The ARS-led investigation is likely the first to show that bioimpedance spectroscopy may offer a safe, accurate and inexpensive way for physicians to detect subnormal water-weight gains in time to help their patients take corrective action. Low-birth-weight babies--weighing less than 5.5 pounds at birth--have an even greater risk of early health complications than premature babies. An expectant mother who does not eat properly, exercises too vigorously, takes diuretics or abuses drugs, for example, may deliver an underweight infant.
Vitamin D status is better for elderly men and women in the general population than for elderly hospital patients. But this first population-based study of vitamin D suggests inadequacy is an important public health problem in older Americans. Vitamin D is essential for healthy bones and teeth and helps prevent osteoporosis.
Researchers with USDA's Human Nutrition Research Center on Aging at Tufts and the Framingham, Mass., Heart Study conducted the study with 759 free-living volunteers, age 67 to 95. About 15 percent of the women and 6 percent of the men had low blood levels of 25- hydroxyvitamin D--the major circulating form of vitamin D and the most sensitive measure of D status. About 4 percent of the women and 2 percent of the men were deficient, the researchers reported in the American Journal of Clinical Nutrition (vol. 66, pp. 929-936).
Milk is fortified with the vitamin as are some breakfast cereals. Fatty fish, egg yolks, liver, cheese and butter are naturally rich sources. And sunlight stimulates skin to manufacture the vitamin. The study data confirm the importance of eating foods rich in vitamin D and exposing skin to sunlight.
Participants' blood levels of D rose in step with intakes, plateauing only for men after daily intakes reached 400 International Units--twice the Recommended Dietary Allowance. Two-thirds of the volunteers drank less than 8 ounces of milk daily, which would supply half the RDA. Vitamin D supplements were a significant factor for the women's status and nearly so for the men's. Only 25 percent of the women and 20 percent of the men took vitamin D supplements. Vitamin D levels were highest in late summer--after months of long, sunny days--and lowest in late winter. Low D status was inversely associated with time outdoors. The study was funded by the National Institutes of Health and ARS.
For more information, contact Paul F. Jacques, (617) 556-3320, Jean Mayer USDA Human Nutrition Research Center on Aging at Tufts, Boston, MA.
Tender, affordable meats with less fat could come from technology that uses shock waves to improve the texture of everything from lamb chops to steaks. Underwater shock waves from a high-energy explosive charge tenderize meat with pressures as high as 25,000 pounds per square inch. Known as hydrodyne, the technology provides an alternative to fat as a source of tenderness. It can improve tenderness of less tender meat by 50 to 70 percent, well exceeding the previous goal of 40 percent improvement. Taste tests by ARS scientists showed it made inexpensive cuts of meat taste like higher-priced ones.
Hydrodyne was invented by a mechanical engineer retired from the Department of Energy. The technology is being evaluated by ARS scientists familiar with the meat industry's needs. Together, they are fine-tuning hydrodyne to make it industry ready. The next step will be training workers in its use.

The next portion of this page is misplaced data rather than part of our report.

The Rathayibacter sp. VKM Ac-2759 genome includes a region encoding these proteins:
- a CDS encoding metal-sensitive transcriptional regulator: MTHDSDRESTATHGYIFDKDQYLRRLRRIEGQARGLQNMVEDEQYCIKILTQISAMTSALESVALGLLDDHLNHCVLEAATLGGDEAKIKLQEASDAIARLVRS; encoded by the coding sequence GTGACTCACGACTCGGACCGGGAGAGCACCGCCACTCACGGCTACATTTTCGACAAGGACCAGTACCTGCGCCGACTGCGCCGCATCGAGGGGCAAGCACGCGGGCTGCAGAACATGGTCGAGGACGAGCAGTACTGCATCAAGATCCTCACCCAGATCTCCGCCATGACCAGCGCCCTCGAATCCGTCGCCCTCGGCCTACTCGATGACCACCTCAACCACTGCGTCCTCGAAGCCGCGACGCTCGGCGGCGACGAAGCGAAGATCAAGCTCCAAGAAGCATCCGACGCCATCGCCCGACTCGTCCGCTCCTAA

A prototype at Tenderwave, Inc., in Buena Vista, Virginia, can tenderize 600 pounds of meat at once. A 7,000-pound steel tank filled with water is covered with an 8-foot-diameter, 5,000-pound steel dome. Large primal cuts of meat, encased in water- and pressure-resistant wrapping, are lowered into the tank. Then an explosive charge is set off in the water about 2 feet from the meat. The tank's dome holds in water that is forced upwards. The ARS scientists will explore alternatives to explosives for discharge systems.
Live colon cells isolated from stool samples may soon give physicians a reliable, noninvasive early warning technique for colorectal cancer. This disease causes about 14 percent of all cancer- related deaths in the U.S. It begins as abnormal growths, or polyps, 3 to 5 years before a malignancy appears. The current noninvasive screening method--which checks for blood in fecal smears--is plagued with false positives and false negatives. And a true positive reading means the tumor is fairly advanced.
Instead, a screening method based on subtle changes in the genes and surface proteins of isolated colon cells could prove far more useful. An ARS chemist developed the method for isolating live, intact colon cells from the stool. He then collaborated with a gastroenterologist at Sinai Hospital of Baltimore to look for markers in these cells. The researchers found that CD44--the tell-tale marker reported on other types of cancer cells--also appears on the surface of isolated colon cells. They have also detected mutated genes in these cells, indicating malignancy. They discussed the potential of this screening technique in an editorial in Gastroenterology (vol. 114, pp. 1333- 1334).
The editorial accompanies a report by Japanese researchers (pp. 1196-1205) who isolated colon cells and found variants of the CD44 marker that might make sensitive indicators of precancerous conditions. British researchers reported a strong correlation between the amount of DNA in isolated colon cells and the presence of tumors in Clinical Cancer Research (vol. 4, pp. 337-342) . That's because rapidly dividing cells contain more DNA.
It's possible that, in five years, stool samples will routinely be analyzed for an array of tell-tale markers and gene mutations. This technique is already one of the first molecular biology assays to be evaluated in a clinical setting, the researchers report.
For more information, contact Padmanabhan P. Nair, (301) 504-8145, Beltsville Human Nutrition Research Center, Beltsville, MD; or Sudhir K. Dutta, (410) 601-5392, Sinai Hospital of Baltimore, Baltimore, MD.